Last week, members of the Wisconsin State Assembly released an amendment to the proposed State transportation budget. Among its many provisions is one that has no budgetary impact for the State and only affects Milwaukee County – to slash $16 million from the County’s budget by eliminating our vehicle registration fee. This policy change would affect only Milwaukee County; every other city and county vehicle registration fee would remain intact.
I have worked hard over the last six years to put Milwaukee County on a sustainable financial path. Eliminating the County’s vehicle registration fee, which went into effect in April, does nothing to solve the state’s budget problems. Rather, it reverses the County’s progress and would send the County into a financial tailspin, forcing significant service reductions in both the city of Milwaukee and suburban areas of the county.
If this proposal passes as introduced, we would be forced to address an immediate $7 million hole in this year’s budget and start planning for an additional $16 million shortfall next year. A cut of this Chris Abele’s Letter to the Editor magnitude is especially difficult to deal with in the middle of the year.
Some of the difficult decisions we would have to consider include a combination of raising bus fares; reducing paratransit service to the federal minimum levels; eliminating flyer service to Summer- Fest, State Fair, and other festivals; eliminating bus service to suburban public schools such as those in Cudahy and Wauwatosa; and eliminating JobLines routes that connect workers with employers.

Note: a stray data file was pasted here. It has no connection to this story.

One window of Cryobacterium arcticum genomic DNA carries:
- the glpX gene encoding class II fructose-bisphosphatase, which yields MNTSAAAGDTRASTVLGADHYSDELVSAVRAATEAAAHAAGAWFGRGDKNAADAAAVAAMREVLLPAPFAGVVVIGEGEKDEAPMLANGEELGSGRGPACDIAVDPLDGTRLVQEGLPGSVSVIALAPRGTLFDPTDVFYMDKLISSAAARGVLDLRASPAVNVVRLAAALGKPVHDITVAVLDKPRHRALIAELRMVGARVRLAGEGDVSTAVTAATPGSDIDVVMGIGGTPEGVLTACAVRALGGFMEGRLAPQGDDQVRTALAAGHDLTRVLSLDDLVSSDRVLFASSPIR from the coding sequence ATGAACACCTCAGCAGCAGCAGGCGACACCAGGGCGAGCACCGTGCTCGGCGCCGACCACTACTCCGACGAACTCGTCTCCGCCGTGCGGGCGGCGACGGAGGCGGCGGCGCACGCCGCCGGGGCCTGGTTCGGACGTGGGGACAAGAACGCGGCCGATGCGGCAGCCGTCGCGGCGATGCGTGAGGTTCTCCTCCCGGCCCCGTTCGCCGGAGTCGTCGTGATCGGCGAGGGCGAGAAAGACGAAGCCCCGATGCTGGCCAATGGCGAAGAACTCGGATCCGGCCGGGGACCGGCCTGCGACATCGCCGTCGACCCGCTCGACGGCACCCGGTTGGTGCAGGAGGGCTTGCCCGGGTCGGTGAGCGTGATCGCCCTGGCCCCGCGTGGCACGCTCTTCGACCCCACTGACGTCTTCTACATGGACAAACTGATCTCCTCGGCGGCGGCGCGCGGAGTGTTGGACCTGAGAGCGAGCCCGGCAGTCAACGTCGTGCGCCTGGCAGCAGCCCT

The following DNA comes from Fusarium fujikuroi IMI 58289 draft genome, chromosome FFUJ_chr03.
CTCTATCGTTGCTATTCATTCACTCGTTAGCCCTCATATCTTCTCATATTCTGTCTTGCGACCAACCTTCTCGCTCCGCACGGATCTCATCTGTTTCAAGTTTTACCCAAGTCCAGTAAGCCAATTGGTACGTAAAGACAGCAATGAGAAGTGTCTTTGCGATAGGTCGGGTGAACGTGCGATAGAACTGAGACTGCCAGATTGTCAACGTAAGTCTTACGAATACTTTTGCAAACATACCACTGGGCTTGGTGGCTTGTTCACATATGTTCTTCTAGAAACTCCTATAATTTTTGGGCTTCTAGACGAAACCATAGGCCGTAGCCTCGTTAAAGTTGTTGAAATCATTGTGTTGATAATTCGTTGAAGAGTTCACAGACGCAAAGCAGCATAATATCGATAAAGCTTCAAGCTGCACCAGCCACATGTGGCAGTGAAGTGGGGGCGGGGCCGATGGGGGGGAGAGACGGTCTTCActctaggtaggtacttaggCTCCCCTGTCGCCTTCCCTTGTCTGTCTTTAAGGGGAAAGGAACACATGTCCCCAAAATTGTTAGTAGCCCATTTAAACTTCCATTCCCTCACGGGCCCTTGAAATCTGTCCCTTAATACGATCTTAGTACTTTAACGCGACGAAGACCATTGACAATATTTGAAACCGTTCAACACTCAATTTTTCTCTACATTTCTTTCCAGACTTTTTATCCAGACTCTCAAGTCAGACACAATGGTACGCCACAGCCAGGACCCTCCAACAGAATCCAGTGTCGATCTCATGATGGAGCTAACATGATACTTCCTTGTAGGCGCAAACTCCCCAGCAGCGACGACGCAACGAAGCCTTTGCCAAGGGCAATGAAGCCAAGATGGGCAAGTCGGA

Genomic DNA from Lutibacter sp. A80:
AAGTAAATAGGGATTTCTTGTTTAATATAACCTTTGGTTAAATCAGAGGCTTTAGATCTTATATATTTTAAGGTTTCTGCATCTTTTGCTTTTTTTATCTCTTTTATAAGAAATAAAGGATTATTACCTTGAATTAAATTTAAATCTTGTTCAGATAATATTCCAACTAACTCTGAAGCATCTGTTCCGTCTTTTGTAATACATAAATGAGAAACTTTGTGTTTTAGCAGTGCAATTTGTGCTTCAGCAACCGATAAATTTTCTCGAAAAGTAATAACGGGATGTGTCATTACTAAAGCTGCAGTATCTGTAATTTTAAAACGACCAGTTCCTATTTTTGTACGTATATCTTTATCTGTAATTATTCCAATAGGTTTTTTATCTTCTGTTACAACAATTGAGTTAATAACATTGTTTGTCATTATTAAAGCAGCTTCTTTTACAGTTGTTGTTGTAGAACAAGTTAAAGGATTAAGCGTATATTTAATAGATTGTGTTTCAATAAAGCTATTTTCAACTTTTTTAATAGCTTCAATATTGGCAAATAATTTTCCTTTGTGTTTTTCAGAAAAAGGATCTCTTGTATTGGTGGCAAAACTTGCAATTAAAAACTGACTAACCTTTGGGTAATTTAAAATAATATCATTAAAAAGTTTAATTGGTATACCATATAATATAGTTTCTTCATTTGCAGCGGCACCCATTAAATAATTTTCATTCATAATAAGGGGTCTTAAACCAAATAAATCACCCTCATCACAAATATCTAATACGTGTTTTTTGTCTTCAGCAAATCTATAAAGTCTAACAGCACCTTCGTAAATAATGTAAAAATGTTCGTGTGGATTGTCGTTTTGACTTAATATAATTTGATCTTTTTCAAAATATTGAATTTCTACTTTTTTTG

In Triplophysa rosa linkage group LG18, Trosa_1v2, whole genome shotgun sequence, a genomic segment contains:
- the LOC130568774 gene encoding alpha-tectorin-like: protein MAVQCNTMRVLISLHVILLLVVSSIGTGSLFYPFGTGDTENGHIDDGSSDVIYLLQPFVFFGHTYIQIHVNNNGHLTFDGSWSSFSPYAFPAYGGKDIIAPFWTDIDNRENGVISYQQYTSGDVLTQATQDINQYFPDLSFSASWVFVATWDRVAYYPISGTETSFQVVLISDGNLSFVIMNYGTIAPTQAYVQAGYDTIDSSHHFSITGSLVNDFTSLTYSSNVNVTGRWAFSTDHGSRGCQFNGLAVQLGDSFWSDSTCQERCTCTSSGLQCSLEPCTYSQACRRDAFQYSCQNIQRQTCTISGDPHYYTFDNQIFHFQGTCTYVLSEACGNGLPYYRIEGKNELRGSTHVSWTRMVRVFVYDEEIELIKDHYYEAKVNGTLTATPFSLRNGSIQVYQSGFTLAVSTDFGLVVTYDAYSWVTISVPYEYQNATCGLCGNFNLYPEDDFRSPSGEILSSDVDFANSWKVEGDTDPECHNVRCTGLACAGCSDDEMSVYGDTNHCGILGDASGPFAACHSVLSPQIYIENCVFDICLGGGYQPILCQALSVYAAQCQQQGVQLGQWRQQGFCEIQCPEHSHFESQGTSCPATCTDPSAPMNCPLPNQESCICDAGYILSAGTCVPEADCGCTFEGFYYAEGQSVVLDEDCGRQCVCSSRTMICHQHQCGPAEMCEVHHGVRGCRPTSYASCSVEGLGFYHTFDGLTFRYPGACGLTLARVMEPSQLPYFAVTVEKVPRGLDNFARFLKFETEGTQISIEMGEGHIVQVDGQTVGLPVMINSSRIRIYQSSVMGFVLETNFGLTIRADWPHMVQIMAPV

Seven million dollars this year and $16 million next year might not sound like a lot in the context of the County’s entire budget. But to be sure, the longterm effect of Milwaukee County losing the vehicle registration fee would be to destabilize the financial foundation upon which all the County’s services are built.
The County funds everything from workforce development to opioid addiction and prevention services, parenting courses, bike paths that connect our communities, senior dining programs, mental health crisis response training for police officers, and much, much more. Without the revenue of a vehicle registration fee, all those services would suffer as money gets tighter.
The Milwaukee Journal Sentinel recently published an excellent analysis of this proposal. I encourage you to read it to learn more about the potential consequences for Milwaukee County.
I want to see a solution to this challenge that works for the State as well as the County and, as always, I am ready to work hard with legislators on both sides of the aisle to get there.
Milwaukee County Executive